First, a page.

Wednesdays with Walter: Duck Hawk, a.k.a. Peregrine Falcon

DuckHawkCliff1-una433365.jpg In Chapter 9 of his autobiography, My Life in Natural History, Walter J. Breckenridge shared his field experiences with Birds of Prey. In his role as taxidermist and exhibit preparator at the Museum of Natural History, Breckenridge was tasked with “collecting” specimens to mount for display in museum dioramas and small animal habitat groups. In June of 1928, Breckenridge traveled to Lake Superior in order to secure several specimens of Duck Hawk, also known as the Peregrine Falcon, for an intended museum display of an adult falcon and young at the nest.

Breckenridge recalled

“In my early years at the Museum peregrine falcons were not common, but we knew that several pairs were present on the North Shore, and the taking of specimens was legal and justified, although I always hated to be asked to take them. We were anxious to have a small group showing this spectacular bird at a nest. In this case we decided that a nest with two young along the Superior North Shore would be sacrificed for this display. After shooting one adult bird I was lowered by rope to the precariously perched nest. There I made copious notes of these live birds…”


Walter J. Breckenridge coming up from Duck Hawk ledge, north shore of Lake Superior, June 1928


Duck Hawk cliff, near Lutsen, Breckenridge on cliff, June 1928


Duck Hawk, two young on ledge, north shore of Lake Superior, June 1928

DuckHawkCliff9-una433390.jpg DuckHawkCliff10-una433394.jpg

– (l) Duck Hawk, two young, large, with mouths open
– (r) Duck Hawk, two young, large, mouths open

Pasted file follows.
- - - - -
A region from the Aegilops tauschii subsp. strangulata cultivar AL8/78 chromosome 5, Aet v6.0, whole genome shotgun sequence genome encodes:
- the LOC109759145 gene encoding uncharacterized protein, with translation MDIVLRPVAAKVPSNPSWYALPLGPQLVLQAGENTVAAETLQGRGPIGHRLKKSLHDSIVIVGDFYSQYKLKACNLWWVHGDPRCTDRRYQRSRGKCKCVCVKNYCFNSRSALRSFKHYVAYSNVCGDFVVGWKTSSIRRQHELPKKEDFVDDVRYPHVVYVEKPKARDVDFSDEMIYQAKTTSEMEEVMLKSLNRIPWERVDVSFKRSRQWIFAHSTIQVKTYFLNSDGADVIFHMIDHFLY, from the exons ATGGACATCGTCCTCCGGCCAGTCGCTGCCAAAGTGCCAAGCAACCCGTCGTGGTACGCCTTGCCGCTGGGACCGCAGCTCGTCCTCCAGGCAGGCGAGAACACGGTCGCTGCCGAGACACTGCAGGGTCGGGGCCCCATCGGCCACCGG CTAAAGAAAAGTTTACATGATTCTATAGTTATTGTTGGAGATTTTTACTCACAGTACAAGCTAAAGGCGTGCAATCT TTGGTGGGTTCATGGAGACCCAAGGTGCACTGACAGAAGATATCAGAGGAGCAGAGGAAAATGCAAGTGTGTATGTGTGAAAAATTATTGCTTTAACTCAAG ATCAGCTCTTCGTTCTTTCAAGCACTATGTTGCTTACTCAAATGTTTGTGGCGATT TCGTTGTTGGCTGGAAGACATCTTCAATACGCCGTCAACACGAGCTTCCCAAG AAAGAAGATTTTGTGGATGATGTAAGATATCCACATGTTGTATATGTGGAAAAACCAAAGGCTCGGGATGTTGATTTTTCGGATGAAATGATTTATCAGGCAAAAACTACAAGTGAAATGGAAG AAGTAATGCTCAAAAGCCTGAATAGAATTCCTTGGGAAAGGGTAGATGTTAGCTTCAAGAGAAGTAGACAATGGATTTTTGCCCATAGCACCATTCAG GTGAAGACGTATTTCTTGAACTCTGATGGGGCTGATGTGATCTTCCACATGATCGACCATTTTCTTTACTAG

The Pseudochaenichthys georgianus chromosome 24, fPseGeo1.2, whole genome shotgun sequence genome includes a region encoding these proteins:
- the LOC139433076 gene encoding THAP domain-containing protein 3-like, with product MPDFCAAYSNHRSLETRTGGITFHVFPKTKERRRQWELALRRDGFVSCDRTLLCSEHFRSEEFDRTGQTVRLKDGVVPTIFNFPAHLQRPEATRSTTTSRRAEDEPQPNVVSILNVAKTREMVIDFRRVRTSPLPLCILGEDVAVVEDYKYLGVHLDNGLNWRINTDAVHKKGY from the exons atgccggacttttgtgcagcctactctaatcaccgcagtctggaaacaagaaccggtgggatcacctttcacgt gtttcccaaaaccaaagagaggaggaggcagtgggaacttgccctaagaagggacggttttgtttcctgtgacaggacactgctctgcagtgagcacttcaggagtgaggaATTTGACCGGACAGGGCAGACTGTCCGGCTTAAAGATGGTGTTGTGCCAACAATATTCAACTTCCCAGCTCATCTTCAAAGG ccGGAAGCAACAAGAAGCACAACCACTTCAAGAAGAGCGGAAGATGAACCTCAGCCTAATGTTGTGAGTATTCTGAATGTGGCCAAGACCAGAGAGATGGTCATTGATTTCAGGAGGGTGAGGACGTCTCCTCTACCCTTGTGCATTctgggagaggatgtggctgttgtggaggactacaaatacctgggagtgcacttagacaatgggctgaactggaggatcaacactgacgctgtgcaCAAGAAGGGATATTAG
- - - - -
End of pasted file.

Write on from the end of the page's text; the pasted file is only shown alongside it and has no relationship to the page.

“…They were then dispatched, skinned carefully and salted, for return to the Museum for mounting. Here a most unfortunate thing happened. We had no deep -freeze unit in the Museum but we knew that the Anatomy Department of the Medical School had one just across the street, so we got permission to store these specimens in their freezer until I had time to mount them. When I went to get them they were gone! The Medical Department’s explanation was that an inexperienced assistant had been told to “clean out the freezer” and this he did with a vengeance, without any consideration for our name plainly written on the package. Thus the preparation of our group was interrupted. The adult bird was mounted, the photographic background was completed, and the foreground constructed. We definitely did not want to take any more peregrines, young or eggs from the wild. What to do? After some thought, I carefully measured some of the Museum’s egg collections and found that the white eggs of the marsh hawk were exactly the size of the peregrine’s. So I carefully colored a set of marsh hawk eggs, a much commoner species of hawk, and the group was completed, not as spectacularly as it might have been with two cute, fuzzy young falcons but with a set of beautiful rich brown eggs in their place. No one has ever questioned the real identity of the eggs although the Museum staff was informed.”